The Revolt of the Dancing Grannies



The women pictured above are in China. Most of them are age 55 and older and are likely retired. They’re gathered in a public park. And like millions of other Chinese women their age, they’re there for a morning square dance.

Even though the Chinese government tried to stop them.

Square dancing in China, at least among middle-aged and older women, became a trend in the mid-1990s. Forced retirement was the norm, and women of that age bracket found themselves unable to work, with children (or, more likely, “child” due to government policies at the time) which were grown up, and, well, not a lot of other things to do. Dance parties became a solution which met many of the needs of these women. They were a chance to socialize, good exercise, and a fun way to use all that extra leisure time. Oh, and they were free — all you needed was a pair of appropriate shoes, some music, and somewhere to dance.

As a result, the hobby became quite popular. An estimated 100 million people partook in the hobby at least occasionally, according to China’s state-run television. Some of the women even formed dance teams and participated in local talent competitions. The phenomenon garnered a perfect nickname in the English-speaking press: the “dancing grannies.” And they danced at all times of day; from early morning and into the night, public parks around the nations played host to congregations of women square dancing.

It was great — unless you lived near one of the parks at which that these women held their informal dance parties. In this case, the loud music blaring during the early morning or late evening was an unwelcome addition to their lives. These neighbors objected (in sometimes extreme ways — such as by throwing their feces at some dancing grannies) and the Chinese government took notice.

The solution? The government regulated dancing — and in a weird, draconian way. While one may have expected limits on noise level, time of day, or even the number of participants, the Chinese authorities went with a much more restrictive and directed approach: you could still dance, but only if you used choreography and music approved by the government. As USA Today reported, the Ministry of Culture’s edict proclaimed that “‘there will no longer be different dance routines for each community, but instead unified national routines,’ chosen by an expert panel of fitness instructors.”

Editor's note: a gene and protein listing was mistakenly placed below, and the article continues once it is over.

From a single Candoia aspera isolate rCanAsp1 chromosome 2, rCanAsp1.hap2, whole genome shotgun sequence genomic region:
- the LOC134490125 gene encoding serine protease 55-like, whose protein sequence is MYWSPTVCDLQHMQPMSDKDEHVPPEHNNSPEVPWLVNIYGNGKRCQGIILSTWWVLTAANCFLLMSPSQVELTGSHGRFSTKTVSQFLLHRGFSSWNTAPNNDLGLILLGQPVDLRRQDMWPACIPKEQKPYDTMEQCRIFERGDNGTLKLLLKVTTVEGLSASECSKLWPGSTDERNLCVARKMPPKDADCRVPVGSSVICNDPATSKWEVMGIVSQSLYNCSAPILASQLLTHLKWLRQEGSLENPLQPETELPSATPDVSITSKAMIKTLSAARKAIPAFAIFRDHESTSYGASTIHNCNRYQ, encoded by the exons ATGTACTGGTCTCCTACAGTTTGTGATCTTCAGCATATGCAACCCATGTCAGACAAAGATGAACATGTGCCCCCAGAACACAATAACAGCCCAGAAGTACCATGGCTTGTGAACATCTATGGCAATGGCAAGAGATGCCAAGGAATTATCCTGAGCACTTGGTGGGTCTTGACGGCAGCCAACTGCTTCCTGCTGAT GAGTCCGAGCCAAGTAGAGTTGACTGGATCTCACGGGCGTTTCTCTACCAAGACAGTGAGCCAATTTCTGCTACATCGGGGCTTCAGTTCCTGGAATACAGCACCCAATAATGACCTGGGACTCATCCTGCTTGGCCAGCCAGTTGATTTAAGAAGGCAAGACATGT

Despite the fact that the square dancing sessions were unpopular with the locals, the edict from the government proved even more unpopular. As the New York Times noted, “newspaper commentaries and social media chatter responded to the news with ridicule, with many complaining that the regulations had largely sidestepped the issue of noise that is at the heart of many complaints.” Instead of regulating the dances, they argued, the government should have found acceptable places for the women to dance — places which would have kept the noise out of public spaces. Instead, critics stated, the regulations became another example of China’s efforts to curtail free expression.

The government, shortly afterward, clarified (for lack of a more accurate word) that the “unified national routines” were to be considered mere suggestions and that dances, as they were, could continue unabated. And no, there has been no meaningful effort to find venues for the dancing since. As a result, the dancing grannies still exist today.


Bonus Fact: The square dance is the official state dance in 24 U.S. states, and was twice proposed as the official dance of Minnesota (but failed to achieve such lofty status).

From the Archives: Wagah Dance: A ceremonial dance-fight on the border of India and Pakistan

Take the Quiz: 90s Dance Band or Perfume Brand? (If you aren’t guessing, I’m amazed.)

Related: “Dancers Among Us: A Celebration of Joy in the Everyday” by Jordan Matter. It’s a collection of photos of pro dancers dancing in public. 191 reviews and averaging 4.8 stars, which is pretty great.